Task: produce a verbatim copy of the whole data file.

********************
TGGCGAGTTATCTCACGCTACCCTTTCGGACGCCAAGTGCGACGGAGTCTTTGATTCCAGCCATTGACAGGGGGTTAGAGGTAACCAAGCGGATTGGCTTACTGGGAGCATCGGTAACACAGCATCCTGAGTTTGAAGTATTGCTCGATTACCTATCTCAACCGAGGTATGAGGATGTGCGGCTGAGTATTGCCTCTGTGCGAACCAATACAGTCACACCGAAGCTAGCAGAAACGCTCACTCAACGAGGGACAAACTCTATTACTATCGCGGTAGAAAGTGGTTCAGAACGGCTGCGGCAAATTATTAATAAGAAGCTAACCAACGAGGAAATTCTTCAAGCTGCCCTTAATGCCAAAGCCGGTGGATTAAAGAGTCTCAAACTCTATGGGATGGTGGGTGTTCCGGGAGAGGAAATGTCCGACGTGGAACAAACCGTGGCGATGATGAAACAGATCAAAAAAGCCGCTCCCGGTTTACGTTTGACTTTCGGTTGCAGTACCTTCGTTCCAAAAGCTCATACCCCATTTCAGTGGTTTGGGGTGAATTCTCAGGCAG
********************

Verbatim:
TGGCGAGTTATCTCACGCTACCCTTTCGGACGCCAAGTGCGACGGAGTCTTTGATTCCAGCCATTGACAGGGGGTTAGAGGTAACCAAGCGGATTGGCTTACTGGGAGCATCGGTAACACAGCATCCTGAGTTTGAAGTATTGCTCGATTACCTATCTCAACCGAGGTATGAGGATGTGCGGCTGAGTATTGCCTCTGTGCGAACCAATACAGTCACACCGAAGCTAGCAGAAACGCTCACTCAACGAGGGACAAACTCTATTACTATCGCGGTAGAAAGTGGTTCAGAACGGCTGCGGCAAATTATTAATAAGAAGCTAACCAACGAGGAAATTCTTCAAGCTGCCCTTAATGCCAAAGCCGGTGGATTAAAGAGTCTCAAACTCTATGGGATGGTGGGTGTTCCGGGAGAGGAAATGTCCGACGTGGAACAAACCGTGGCGATGATGAAACAGATCAAAAAAGCCGCTCCCGGTTTACGTTTGACTTTCGGTTGCAGTACCTTCGTTCCAAAAGCTCATACCCCATTTCAGTGGTTTGGGGTGAATTCTCAGGCAG